“BROADCASTING FROM ATOP THE MB BUILDING …”
If you’re a New Orleanian of a certain age, you probably still have an AM button on your car radio set to 1350; that’s because radio station WSMB once found its home on the dial there.
Sadly, in its 85th year, the station is still at 1350, but it doesn’t have its old name anymore – it’s now WWWL, owned by Entercom, which also owns its sister station WWL. It broadcasts ESPN sports news, with an exception from 4 to 7 p.m. weeknights when food talk show host Tom Fitzmorris holds forth.
Fitzmorris’ claim of having one of the longest running radio talk shows in the country may very well be true – he has been on WSMB since July 16, 1988 (he had started on radio even earlier). Mary Ann Connell, the manager who hired him at WSMB – just before her own firing – is now his wife.
Fitzmorris celebrated a past WSMB anniversary in the grand manner. “We had a band. We wore tuxedos. I wrote a half-hour radio drama, and we broadcast it live from the Ritz-Carlton. It was supposedly an episode from a series, ‘Maison Blanche,’ ‘where everything happens on historic Canal Street.’” The ever-loyal Fitzmorris is even currently working on a novel titled WSMB, but “it’s not about the radio station, really.”
WSMB began in the Maison Blanche building (where the Ritz-Carlton is now located). The station’s call letters honor its original founders: the Saenger Theater corporation and the Maison Blanche department store. The W, denoting radio stations on the east bank of the Mississippi, fits with the owner’s initials: WSMB.
WSMB has even had a master’s thesis written about it: Louisiana State University Emeritus Professor of Communications Laura Lindsey’s title is “A History of WSMB, 1925 to 1967.”
New Orleans, then the largest city in the South, was an obvious market for the new medium of radio. Loyola University had put WWL on the air in 1922, and three years later there were still only a handful of stations in the city. WSMB officially began April 1, 1925.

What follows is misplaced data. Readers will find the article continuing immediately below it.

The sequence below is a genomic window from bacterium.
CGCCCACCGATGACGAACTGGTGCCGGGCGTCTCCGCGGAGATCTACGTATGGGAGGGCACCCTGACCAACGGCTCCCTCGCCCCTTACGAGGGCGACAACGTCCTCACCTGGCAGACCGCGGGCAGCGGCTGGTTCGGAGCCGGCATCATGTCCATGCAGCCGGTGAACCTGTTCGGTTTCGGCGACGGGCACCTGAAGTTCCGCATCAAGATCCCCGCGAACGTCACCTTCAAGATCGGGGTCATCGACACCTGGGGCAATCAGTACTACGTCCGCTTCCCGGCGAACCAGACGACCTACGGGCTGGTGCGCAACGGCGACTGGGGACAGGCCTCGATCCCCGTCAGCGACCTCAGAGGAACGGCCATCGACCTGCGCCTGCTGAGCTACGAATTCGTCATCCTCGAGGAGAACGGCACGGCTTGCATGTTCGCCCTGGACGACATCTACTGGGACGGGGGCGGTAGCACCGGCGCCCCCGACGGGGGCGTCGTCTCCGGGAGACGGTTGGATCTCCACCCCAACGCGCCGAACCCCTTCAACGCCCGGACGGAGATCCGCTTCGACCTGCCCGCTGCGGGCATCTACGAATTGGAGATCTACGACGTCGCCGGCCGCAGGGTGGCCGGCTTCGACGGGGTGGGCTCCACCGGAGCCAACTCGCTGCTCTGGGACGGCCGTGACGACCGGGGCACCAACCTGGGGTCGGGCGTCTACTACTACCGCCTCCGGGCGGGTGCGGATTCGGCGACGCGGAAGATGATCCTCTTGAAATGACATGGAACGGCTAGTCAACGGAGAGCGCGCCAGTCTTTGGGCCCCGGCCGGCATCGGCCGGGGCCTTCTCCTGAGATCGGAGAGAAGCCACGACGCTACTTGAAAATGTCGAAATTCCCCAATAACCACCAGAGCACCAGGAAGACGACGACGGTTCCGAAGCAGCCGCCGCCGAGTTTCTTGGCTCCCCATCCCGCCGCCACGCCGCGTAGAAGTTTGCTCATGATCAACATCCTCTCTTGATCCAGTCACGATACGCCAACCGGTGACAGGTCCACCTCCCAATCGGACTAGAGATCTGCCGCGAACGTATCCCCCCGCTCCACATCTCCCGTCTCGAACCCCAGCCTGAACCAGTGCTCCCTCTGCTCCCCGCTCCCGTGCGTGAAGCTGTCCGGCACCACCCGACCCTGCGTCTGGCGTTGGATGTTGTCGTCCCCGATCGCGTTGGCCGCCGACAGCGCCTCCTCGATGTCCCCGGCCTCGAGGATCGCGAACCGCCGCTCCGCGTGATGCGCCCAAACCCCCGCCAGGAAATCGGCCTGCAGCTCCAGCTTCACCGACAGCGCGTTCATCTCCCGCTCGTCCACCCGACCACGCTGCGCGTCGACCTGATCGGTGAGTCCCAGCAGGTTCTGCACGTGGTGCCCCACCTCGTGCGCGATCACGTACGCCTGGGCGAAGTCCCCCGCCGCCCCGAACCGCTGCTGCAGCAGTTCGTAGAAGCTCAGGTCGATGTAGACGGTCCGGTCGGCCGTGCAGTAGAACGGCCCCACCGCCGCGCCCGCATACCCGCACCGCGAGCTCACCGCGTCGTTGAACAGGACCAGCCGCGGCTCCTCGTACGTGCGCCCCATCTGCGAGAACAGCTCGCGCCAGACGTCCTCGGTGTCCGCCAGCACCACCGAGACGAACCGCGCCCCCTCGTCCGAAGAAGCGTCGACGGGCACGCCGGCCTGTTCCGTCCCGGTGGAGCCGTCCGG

WSMB had a unique business plan: on-air talent could come from Saenger Theater contacts and Maison Blanche could supply radio sets to the growing listening market. The station could then advertise for its owners. Soon after going on air, WSMB also had an arrangement with the Item newspaper for a ready source of news stories.
WSMB also had its own built-to-plan studios on the 13th floor of the Maison Blanche Building (where it would remain until the late 1980s). The Saenger’s architect, Emile Weil, designed the studios and provided an entry hall with candelabra and a setting for a grand piano, with a large observation window for the audience to watch live broadcasts. The station’s radio towers were originally atop the Maison Blanche building (the tower is now on the West Bank).
The first radio program from the station, broadcast April 21, 1925, was a two-hour extravaganza “dedicated to the city of New Orleans” with a cast of 75. Governor Henry L. Fuqua, Mayor Andrew McShane and Mayor-Elect Martin Behrman all talked, and Dorothy Dix, advice columnist of The Times-Picayune, discussed “A Woman’s Part in Radio.” The Jerusalem Temple Shrine Band played. The listening audience spread from Maine to Cuba to British Columbia, as recorded in the 1,400 cards and letters received.
Programming only took up a few hours a day at first: news, live musical performances, market reports, and concerts from the Saenger Theater. The Boswell Sisters and the New Orleans Owls brought some jazz to the airways. A remote connection to the press box at Tulane Stadium provided on-air football coverage beginning in 1926. (WSMB would also be the first station to broadcast the Sugar Bowl.)